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Providers should be focusing on strategies aimed at choosing meaningful measures, implementing interventions, and understanding cost.

Innovation and disruption

Health Care Policy and Program Changes in the Bipartisan Budget Act of 2018

  • Jennifer Boese
  • 3/14/2018

After struggling for months to agree on any funding package, Congress passed the large-scale Bipartisan Budget Act of 2018 (BBA 2018) in early February temporarily funding government, increasing spending caps in domestic and military programs for the next several years, and funding disaster relief in hard-hit areas. The new law contains dozens of health care policy changes.

Medicare extenders

Key among the enacted health care provisions were Medicare “extender” policies. Extender policies are items that Congress must renew periodically to prevent them from lapsing. For rural hospitals, the BBA 2018 provided five-year extensions to both the Medicare Dependent Hospital (MDH) and the Low-Volume Adjustment (LVA) programs. Both had previously expired on September 30, 2017.

“These extender provisions are welcome news to rural hospitals that qualify as MDH or LVA. Prior extensions were far shorter and created periods of instability from year to year. Under the enacted law, the MDH and LVA programs will continue through September 30, 2022, and provide stability.” Rob Schile, Managing Principal

While the current LVA qualifying criteria remains the same for fiscal year (FY) 2018, the five-year extension comes with the following criteria adjustments beginning in FY 2019 and running through FY 2022:

MDH, LVA status

Both programs are extended until 2022. In 2019, the LVA program transitions from Medicare discharge to total discharges.

  • LVA status will be based on a hospital’s total discharges. Currently, the program only looks at Medicare discharges.
  • The threshold to qualify as an LVA increases from 1,600 Medicare discharges to 3,800 total discharges.
  • The threshold for receiving a full 25 percent add-on payment increases from 200 to 500 total discharges. In other words, those hospitals having fewer than 500 total discharges would qualify for the full 25 percent add-on payment. The sliding scale payment adjustment zeros out when a hospital surpasses 3,800 total discharges.

Other “extender” policies in the BBA 2018 include:

  • The permanent elimination of the annual cap on outpatient therapies beginning January 1, 2018. Under the policy, Medicare claims for occupational therapy, physical therapy, and speech-language therapy are no longer subject to the cap. The BBA 2018 requires certain claims to still use the KX modifier, and certain claims will be subject to targeted medical review.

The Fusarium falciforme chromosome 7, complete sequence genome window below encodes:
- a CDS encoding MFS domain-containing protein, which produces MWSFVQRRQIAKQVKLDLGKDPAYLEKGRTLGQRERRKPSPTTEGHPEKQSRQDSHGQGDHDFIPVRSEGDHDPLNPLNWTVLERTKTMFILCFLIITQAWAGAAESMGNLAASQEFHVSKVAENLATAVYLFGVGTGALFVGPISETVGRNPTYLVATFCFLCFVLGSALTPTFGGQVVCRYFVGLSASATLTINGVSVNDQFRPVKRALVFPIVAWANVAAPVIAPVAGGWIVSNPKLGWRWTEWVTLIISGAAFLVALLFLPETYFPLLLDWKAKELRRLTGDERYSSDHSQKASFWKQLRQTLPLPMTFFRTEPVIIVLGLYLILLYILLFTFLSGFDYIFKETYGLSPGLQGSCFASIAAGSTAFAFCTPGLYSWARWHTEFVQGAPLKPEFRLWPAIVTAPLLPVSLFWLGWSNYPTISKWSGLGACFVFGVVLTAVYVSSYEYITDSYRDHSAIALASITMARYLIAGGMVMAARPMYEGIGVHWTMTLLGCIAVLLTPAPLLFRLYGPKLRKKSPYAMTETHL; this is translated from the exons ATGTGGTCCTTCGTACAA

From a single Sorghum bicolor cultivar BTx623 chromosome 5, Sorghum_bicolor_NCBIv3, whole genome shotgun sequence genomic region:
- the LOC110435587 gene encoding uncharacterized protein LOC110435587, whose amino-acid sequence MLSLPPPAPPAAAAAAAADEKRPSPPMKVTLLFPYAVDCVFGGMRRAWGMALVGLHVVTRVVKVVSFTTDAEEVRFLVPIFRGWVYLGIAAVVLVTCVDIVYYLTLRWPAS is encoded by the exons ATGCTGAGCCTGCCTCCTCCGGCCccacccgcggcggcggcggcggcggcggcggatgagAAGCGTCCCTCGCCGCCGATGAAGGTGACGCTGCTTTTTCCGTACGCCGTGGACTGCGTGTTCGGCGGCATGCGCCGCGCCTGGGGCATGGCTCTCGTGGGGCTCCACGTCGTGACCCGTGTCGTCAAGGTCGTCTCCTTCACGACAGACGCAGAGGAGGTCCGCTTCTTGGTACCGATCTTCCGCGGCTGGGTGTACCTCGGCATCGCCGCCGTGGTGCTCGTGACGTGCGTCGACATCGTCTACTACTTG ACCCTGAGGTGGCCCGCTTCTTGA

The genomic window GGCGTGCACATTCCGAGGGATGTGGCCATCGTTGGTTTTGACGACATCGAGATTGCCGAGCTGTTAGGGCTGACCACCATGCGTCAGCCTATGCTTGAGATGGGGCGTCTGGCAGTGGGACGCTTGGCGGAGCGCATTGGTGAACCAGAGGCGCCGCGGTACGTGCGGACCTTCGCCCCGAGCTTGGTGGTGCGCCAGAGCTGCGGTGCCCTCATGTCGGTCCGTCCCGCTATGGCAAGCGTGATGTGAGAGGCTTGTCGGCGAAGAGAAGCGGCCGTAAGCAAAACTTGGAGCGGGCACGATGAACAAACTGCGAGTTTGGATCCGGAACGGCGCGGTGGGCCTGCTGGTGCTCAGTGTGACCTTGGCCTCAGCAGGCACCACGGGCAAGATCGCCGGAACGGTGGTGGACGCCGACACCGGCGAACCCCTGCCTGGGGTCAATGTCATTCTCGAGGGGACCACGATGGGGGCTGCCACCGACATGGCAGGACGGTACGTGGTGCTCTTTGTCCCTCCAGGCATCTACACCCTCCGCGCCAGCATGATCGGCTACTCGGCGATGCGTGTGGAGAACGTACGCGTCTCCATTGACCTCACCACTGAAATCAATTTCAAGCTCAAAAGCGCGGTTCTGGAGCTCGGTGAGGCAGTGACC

• A five-year extension of the rural ambulance add-on payments for ground ambulance transports in rural and urban areas, as well as the “super rural” add-on payment. Both policies are extended through FY 2022.
  • A five-year extension of the home health rural add-on. This payment increase is extended through FY 2022, but with changes beginning in FY 2019. Those changes will adjust the payment increase by year and by tiers of rural counties.

MIPS changes

The Medicare Access and CHIP Reauthorization Act of 2015 (MACRA) created a new payment structure for physicians and other eligible clinicians, and put to rest the much-maligned Sustainable Growth Rate (SGR) formula. Replacing the SGR under MACRA were two approaches aimed at driving value-based payments under Medicare: Advanced Payments Models (APMs) and the Merit-Based Incentive Payment System (MIPS). Since MACRA’s enactment in 2015, numerous legislative and regulatory adjustments have occurred to the MIPS program, and the BBA 2018 added even more.

Originally, the MIPS program created a composite score for eligible providers based and weighted on four domains: quality, cost and resource use, improvement activities, and advancing care information. The BBA 2018 makes several larger adjustments to these items:

MIPS Questions for Providers

  • Allows the Centers for Medicare and Medicaid Services (CMS) to delay the increase in the cost component weighting for three years (through 2021). CMS may set the cost component as low as 10 percent and as high as 30 percent of the cost component score.
  • Eliminates the inclusion of improvement in the cost component through 2021.
  • Changes what qualifies under the cost component from “items and services” to “covered professional services,” removing separately billable Part B items and services to only those services covered by the physician fee schedule.